Shelter Behavior Workshop

Dogs Out Loud

January 2016

Shelter Behavior Manual


The purpose of this training is to improve life at the shelter for both the dogs and the humans! Knowledge is power and the more we understand about dog behavior, the more effective we can be as their handlers, trainers, and advocates, and the more positive & FUN our interactions will be!


  1. To learn clear and consistent techniques for handling our dogs, ensuring that staff and volunteers are trained in the same methods and approaches and veterans are able to help reinforce those methods for new volunteers & staff.
  2. To use small changes to create big results. Quality of life is directly proportional to the behavior we see in our dogs. We will answer the questions, "What can staff do with the time they have to improve quality of life, positively influence behavior, and create more adoptable dogs?"" and "How can volunteers best use their time to focus on the dogs who need them and their particular skill set most?"
  3. To provide clear and actionable information that enables staff and volunteers to safely and comfortably manage, support and adopt out dogs with varying behavioral needs.

Dog Body Language

What is the dog saying to you and how are you using that information?

  • Promote Appropriate Behavior
  • Redirect Unwanted Behavior
  • Reinforce Calming Signals
  • Recognize Eye Contact

Human Body Language

What are you saying to the dog and how is the dog using that information?

  • Model the behavior you want.
  • Establish and communicate clear boundaries.
  • Be present.
  • Speak their language.

Removing From and Returning to
Kennels & Pens

First impressions matter.

  • Approach
  • Entrance
  • Leashing
  • Exit
  • Repeat

Leash Skills

Good leash manners = adopted dogs.

  • Equipment
  • Handling the Leash
  • Engagement
  • Loose Leash Walking Techniques

Quality & Enrichment

There is no better way to prevent undesirable behaviors from developing and/or escalating than through providing enrichment and quality of life! So many of the behaviors we see in the shelter environment are due to stress. But the good news is, there’s much we can do to help!

  • Basic Needs
  • Quality Enrichment
  • Easy Training Games for Adoptability and Enrichment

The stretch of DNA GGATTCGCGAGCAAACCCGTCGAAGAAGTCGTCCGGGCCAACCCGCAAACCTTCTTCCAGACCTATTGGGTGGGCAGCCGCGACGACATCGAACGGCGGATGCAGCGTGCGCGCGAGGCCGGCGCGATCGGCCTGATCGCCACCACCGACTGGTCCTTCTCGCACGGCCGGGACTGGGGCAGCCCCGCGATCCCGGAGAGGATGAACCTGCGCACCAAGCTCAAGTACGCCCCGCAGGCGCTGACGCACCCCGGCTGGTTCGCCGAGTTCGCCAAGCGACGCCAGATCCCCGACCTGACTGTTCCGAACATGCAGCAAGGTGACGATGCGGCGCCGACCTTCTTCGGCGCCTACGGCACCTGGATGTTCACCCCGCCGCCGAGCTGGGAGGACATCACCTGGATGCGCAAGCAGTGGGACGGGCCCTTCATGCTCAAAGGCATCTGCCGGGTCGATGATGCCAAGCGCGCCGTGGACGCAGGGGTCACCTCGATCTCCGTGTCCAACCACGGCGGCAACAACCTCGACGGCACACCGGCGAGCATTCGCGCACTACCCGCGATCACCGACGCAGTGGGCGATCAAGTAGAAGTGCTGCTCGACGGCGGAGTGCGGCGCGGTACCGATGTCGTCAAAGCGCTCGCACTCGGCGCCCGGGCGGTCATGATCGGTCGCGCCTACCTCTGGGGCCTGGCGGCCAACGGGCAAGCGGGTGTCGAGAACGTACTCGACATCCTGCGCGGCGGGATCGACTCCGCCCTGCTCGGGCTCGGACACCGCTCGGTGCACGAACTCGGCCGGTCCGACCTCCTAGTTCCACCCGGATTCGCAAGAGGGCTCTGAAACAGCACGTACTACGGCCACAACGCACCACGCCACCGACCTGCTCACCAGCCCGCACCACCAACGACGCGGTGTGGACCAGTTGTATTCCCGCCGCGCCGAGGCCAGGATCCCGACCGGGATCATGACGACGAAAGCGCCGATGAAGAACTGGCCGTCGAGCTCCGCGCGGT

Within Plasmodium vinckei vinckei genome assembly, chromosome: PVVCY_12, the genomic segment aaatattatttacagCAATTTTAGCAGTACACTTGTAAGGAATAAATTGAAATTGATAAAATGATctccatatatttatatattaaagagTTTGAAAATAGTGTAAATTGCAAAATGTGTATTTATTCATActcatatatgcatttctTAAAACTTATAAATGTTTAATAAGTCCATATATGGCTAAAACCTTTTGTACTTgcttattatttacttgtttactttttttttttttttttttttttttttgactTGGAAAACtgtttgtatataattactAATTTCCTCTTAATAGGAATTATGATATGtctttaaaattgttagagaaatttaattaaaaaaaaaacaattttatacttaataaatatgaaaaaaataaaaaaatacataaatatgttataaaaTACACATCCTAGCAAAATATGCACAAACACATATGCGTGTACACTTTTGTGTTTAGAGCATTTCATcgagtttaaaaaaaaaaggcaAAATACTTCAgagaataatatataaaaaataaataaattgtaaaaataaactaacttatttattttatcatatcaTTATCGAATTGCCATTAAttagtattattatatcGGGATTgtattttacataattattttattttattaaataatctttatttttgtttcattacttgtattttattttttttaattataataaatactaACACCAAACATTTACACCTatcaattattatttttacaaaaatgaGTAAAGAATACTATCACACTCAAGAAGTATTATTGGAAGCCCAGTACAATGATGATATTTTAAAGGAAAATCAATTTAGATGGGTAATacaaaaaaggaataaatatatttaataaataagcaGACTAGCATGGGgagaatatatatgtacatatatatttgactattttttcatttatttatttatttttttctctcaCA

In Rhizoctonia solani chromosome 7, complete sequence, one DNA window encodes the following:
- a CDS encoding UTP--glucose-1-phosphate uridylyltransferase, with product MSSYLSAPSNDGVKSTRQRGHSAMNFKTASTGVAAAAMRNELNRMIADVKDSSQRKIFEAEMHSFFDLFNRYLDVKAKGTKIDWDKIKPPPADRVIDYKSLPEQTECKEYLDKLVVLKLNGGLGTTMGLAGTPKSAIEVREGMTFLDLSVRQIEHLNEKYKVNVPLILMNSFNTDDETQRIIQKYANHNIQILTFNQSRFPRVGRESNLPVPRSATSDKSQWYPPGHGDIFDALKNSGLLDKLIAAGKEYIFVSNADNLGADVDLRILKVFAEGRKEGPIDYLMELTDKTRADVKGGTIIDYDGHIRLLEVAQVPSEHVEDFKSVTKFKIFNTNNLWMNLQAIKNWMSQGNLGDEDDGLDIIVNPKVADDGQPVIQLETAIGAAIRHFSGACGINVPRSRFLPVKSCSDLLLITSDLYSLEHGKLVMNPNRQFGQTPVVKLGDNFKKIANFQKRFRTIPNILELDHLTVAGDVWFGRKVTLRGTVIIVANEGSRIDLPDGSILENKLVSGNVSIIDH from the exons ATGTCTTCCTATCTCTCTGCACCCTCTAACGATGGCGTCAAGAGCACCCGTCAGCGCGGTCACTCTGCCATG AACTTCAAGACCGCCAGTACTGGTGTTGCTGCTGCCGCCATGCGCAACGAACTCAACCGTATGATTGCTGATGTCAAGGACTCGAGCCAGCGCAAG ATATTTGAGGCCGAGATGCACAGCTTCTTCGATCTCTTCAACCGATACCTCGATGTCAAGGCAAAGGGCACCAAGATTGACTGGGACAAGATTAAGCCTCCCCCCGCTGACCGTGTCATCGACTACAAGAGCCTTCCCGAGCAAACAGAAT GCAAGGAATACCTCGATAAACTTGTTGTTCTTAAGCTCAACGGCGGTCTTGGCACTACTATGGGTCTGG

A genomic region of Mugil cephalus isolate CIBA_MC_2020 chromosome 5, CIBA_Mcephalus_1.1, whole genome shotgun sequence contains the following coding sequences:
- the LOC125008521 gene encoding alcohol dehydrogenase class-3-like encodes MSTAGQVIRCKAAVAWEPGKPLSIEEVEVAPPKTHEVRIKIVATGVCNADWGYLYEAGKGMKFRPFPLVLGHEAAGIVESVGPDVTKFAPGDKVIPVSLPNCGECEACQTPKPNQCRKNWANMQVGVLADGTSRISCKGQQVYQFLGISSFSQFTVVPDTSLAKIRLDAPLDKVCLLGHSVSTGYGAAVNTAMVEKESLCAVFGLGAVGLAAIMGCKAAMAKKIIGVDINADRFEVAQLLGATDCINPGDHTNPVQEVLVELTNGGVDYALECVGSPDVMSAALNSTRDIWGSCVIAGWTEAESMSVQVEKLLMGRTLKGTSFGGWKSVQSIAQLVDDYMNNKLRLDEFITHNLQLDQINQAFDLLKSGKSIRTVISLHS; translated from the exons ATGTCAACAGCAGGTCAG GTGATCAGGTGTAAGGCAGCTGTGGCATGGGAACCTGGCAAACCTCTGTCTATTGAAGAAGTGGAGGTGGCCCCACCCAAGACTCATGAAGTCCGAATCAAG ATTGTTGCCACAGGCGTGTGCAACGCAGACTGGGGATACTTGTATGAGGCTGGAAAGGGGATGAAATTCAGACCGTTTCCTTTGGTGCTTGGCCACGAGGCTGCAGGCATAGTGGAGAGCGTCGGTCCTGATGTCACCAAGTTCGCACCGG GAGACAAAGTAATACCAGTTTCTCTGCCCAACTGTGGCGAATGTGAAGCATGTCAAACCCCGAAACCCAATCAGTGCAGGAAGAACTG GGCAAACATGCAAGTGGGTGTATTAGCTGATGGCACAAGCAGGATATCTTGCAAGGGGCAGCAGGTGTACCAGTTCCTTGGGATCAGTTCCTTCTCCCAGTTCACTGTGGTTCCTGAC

Easy Training Games


Table standing is only for special occasions.

  • Use the right equipment
  • Be prepared
  • Trapped in a kennel
  • Dog Fight
  • Loose dog

Behavior Modification

Naughty dogs need love too.

First: Do the least amount of work necessary to change or modify a behavior.

Before working with high-energy or Whoa Doggies!, you must have a thorough understanding of the basic concepts.


"'Threshold' is the sweet spot, the place where learning and thinking occur, where choices are possible, where behavior changes (good ones!) can happen."

(Suzanne Clothier, "Understanding Thresholds: It's More than Under- or Over")

Dog Body Language

View a more complete list from Lily Chin of

Motivation & Goal

Before deciding on what action to take, assess the dog (maybe again) and follow the steps to solving unwanted behavior:

  • When and where does the behavior occur?
  • Why is the dog offering the behavior?
  • What do you want the dog to do instead? Set a goal.
  • What method you will use to change the behavior? Break the behavior down into the smallest pieces necessary to achieve success.

Focus on what you want your dog to do, not what you do not want your dog to do

Common, Unwanted Behaviors and How to Change Them

  • Jumping
  • Mouthing
  • Leash Biting
  • Reactivity
  • Fear-Based Reluctant/Shutdown Behavior
  • Barrier Frustration
  • Disengaged/Aloof/Non-Responsive

Meet & Greets and Facilitating Adoptions

Send those doggies home!

  • Adoption Matchmaking
  • Networking
  • Canine Meet & Greets

Resources, Programs, and Sharing Information

Diva says sharing is sweet! (Almost as sweet as donuts.)

  • Where to find info on dogs?
  • How to get more training?


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